Even if you realize that you are in an abusive relationship (friends, family or therapist has helped you to see it), instead of really owning it you feel an obsessive need to gain this person’s approval. Nothing else matters.
  • Sense of Shame:
    The Narc projects their negative emotions on to you, and even pass it on at a subconscious level. For example, if you actually have a good time with friends and enjoying yourself, the Narc will see that as a threat to them and shoot you a glance that makes you wonder what you have done to upset them. You will retreat into the confusion and mental anguish that surrounds you in wondering what you have done and why they are upset.
  • Nightmares:
    Frequent disruptive nightmares that symbolize the upset and lack of control in your relationship. These may be symbolic of the turmoil in your waking life.
  • Dissociation:
    This coping mechanism is often put in place by our brains to lessen the effect of the abuse. This is prevalent in many different psychological conditions and results from being emotionally overwhelmed. We are removed and distant from our experiences and separates us from the turmoil and anguish. You have to retrain your brain that you can handle intense emotions and stress.
  • Easily Triggered:
    Your dominant stress response (flight, fight, freeze or fawn) is easily triggered. When things get difficult your immediate trauma response is easily set off. When things get difficult, you immediately have this trauma response. You are living with an emotional manipulator that teach you that you have to live at a 9 in anxiety: they never let you relax, constantly cause turmoil and have you constantly walking on eggshells. They do this because they feed off of the explosive reactions, so they want to keep you at heightened anxiety because it means that they don’t have to work as hard to get a response. Being easily triggered to react with a trauma response in combination with a difficultly in turning off that response, is a big red flag.
  • Addictions:
    Whether it’s alcohol, drugs, eating, watching tv, shopping or gambling, you are prone to addictions that are destructive in nature. (leads into destructive behavior)
  • Destructive behavior:
    Sabotaging one area of your life. This may be relationships with friends or career success,the Narc Sup will take over the abuse and slowly destroy what is important to them.
  • Panic Attacks:
    The natural progression of anxiety can be to turn into panic attacks. While this is not always the case, when the brain is dissociated and the body is under continual stress, the mind is constantly learning new negative pathways and creating those based on experience.
  • Anxiety:
    Over time, under these abusive conditions, anxiety levels within the Narc Sup increase to damaging levels. Continued anxiety can give way to other psychological issues, for example, Phobias. The pattern of Narc abuse is that any social event will be precipitated by a massive blowup so that the Narc can release their negative emotions. So, at the event, the Narc looks great, while the Narc Sup is a mess. This creates a negative association in our brains surrounding being in social situations which, over time, can manifest into a social phobia. These changes in the Narc Sup’s personality are ultimately used against them.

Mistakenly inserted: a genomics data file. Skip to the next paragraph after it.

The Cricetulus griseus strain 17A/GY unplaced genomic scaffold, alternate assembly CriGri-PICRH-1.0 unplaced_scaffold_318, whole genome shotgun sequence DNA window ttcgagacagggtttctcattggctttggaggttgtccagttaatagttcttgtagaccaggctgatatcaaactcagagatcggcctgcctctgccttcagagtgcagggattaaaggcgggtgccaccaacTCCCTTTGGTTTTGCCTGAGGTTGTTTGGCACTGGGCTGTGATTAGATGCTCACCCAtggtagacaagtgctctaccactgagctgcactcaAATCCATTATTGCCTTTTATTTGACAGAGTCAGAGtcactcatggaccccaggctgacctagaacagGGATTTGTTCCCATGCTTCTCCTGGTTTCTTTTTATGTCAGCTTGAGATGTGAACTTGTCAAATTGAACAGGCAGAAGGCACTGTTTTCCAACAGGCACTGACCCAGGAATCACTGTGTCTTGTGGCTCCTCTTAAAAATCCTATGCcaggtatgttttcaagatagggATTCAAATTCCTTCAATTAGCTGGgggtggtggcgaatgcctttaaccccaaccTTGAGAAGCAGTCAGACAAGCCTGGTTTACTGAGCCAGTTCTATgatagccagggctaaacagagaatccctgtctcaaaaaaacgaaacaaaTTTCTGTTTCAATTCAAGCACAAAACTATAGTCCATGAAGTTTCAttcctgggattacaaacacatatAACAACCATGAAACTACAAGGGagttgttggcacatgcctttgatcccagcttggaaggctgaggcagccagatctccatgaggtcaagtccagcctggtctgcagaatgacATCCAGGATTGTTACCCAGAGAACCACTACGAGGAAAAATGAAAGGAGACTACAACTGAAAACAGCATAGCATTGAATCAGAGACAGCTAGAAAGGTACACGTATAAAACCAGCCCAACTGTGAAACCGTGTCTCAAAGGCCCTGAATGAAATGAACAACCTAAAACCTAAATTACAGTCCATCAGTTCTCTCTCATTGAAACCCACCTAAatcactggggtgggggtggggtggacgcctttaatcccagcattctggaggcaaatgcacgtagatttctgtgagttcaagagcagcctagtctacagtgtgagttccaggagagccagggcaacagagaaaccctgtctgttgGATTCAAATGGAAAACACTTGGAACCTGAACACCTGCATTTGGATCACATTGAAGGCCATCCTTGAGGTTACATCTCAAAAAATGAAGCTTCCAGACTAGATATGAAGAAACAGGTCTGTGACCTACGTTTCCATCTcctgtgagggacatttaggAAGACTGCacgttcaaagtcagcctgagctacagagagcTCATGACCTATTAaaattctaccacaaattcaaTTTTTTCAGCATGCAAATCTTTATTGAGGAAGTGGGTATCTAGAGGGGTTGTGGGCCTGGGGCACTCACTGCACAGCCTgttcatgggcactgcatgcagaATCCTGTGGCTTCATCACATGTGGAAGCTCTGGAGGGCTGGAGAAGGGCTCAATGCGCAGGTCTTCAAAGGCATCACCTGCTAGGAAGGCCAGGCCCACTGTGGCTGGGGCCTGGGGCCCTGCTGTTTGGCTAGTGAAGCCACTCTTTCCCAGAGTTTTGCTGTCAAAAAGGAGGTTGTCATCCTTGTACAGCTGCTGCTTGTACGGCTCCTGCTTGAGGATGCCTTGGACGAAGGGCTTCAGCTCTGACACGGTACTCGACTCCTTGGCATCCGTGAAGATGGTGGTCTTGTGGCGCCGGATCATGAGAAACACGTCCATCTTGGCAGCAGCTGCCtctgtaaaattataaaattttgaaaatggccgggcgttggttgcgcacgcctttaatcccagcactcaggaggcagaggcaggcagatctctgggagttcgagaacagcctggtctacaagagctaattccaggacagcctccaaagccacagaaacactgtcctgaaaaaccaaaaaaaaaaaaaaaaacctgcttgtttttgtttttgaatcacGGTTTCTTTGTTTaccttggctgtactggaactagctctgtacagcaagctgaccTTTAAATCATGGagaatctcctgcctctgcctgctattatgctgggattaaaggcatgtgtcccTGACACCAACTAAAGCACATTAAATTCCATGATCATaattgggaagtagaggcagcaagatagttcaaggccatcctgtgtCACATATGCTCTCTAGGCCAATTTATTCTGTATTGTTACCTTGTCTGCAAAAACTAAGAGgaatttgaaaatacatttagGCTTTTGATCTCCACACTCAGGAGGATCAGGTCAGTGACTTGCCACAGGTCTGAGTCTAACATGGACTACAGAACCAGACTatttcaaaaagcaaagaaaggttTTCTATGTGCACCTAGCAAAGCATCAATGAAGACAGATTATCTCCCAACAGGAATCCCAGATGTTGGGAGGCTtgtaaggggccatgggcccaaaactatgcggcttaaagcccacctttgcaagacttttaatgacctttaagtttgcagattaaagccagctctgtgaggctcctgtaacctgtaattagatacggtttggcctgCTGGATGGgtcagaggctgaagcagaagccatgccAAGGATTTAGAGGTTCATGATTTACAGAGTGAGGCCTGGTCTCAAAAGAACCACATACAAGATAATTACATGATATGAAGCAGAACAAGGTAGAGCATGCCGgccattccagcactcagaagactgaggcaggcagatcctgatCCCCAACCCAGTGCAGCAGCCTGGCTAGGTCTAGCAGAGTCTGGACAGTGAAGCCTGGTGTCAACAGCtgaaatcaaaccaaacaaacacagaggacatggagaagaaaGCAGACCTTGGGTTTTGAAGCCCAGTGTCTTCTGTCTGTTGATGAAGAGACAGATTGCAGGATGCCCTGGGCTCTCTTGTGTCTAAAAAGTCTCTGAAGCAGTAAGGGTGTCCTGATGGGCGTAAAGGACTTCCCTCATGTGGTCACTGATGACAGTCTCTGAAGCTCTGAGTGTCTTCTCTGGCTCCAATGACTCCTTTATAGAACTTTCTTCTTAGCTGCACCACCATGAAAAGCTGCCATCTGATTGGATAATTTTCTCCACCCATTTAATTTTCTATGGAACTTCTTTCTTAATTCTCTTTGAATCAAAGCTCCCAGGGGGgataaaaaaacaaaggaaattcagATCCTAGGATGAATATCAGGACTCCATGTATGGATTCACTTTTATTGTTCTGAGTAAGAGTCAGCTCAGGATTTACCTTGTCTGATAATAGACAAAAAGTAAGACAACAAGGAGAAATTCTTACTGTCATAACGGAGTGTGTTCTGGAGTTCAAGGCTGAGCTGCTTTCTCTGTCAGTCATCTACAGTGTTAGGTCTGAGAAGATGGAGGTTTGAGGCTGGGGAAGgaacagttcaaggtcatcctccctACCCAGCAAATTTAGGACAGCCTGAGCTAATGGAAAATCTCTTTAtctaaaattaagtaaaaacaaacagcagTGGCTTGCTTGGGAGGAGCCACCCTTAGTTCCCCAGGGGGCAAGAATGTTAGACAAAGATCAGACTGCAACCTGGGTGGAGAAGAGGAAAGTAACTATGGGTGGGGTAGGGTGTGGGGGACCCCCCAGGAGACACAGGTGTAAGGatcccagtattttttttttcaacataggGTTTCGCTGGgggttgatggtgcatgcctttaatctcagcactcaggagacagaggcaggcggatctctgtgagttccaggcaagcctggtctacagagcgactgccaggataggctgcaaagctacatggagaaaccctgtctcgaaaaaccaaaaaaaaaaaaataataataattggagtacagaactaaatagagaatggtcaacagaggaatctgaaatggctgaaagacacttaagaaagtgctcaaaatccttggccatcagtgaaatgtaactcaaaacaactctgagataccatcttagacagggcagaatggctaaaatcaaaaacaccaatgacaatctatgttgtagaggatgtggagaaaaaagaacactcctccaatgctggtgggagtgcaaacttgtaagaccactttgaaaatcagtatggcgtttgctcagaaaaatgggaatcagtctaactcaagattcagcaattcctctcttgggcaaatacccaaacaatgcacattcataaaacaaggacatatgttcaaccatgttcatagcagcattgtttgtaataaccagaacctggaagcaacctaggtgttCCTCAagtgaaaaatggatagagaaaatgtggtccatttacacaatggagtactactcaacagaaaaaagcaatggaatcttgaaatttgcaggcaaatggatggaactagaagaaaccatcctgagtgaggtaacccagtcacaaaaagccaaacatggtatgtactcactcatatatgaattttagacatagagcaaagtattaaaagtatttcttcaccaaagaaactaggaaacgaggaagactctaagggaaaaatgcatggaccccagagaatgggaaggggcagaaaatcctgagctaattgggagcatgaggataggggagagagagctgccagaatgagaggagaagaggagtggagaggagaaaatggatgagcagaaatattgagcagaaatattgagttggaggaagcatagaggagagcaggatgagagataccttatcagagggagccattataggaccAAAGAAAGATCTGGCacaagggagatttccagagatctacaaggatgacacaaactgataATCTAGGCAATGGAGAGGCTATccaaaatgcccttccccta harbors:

How to Deal with a Narcissist

  1. Cut off all communication with them.
  2. Define clear boundaries and stick to them.
  3. Insist that things be done immediately and do not accept delays or promises.
  4. Understand that the narcissist will try to destroy all boundaries.
  5. Develop a support group.
  6. Get help for yourself.
  7. Remember that you are not the one at fault.

References

  • Dr. Ron Mottern & Area Agency on Aging of North Central Texas, hosted by Marty Mascari.
  • American Psychiatric Association. (2022). Diagnostic and statistical manual of mental disorders (5th ed., text rev.). American Psychiatric Association.
  • Furnham, A., Richards, S. C., & Paulhus, D. L. (2013). The dark triad of personality: A 10 year review. Social and Personality Psychology, 7(3), 199- 216. Retrieved from https://assetpdf.scinapse.io/prod/1955478055/1955478055.pdf
  • Ni, P. (2018, July 8). 8 signs of narcissistic rage. Retrieved from https://www.psychologytoday.com/us/blog/communicationsuccess/201807/8-signs-narcissistic-rage
  • Author Unknown. (2008, April 20). A structural theory of narcissism and psychopathy. Retrieved from https://cassiopaea.org/2012/06/10/astructural-theory-of-narcissism-and-psychopathy/
  • Cuncic, A. (2021, November 13). What is narcissistic rage? Retrieved from https://www.verywellmind.com/what-is-narcissistic-rage-5183744#tocdealing-with-someone-elses-narcissistic-rage
  • Murphy, K. (2019, July 30). 20 signs of narcissistic supply (victimology). Retrieved from https://www.katrinamurphycoaching.com/20-signs-ofnarcissistic-supply-victimology/

We hope this information is helpful to you in the important work you do as a family caregiver.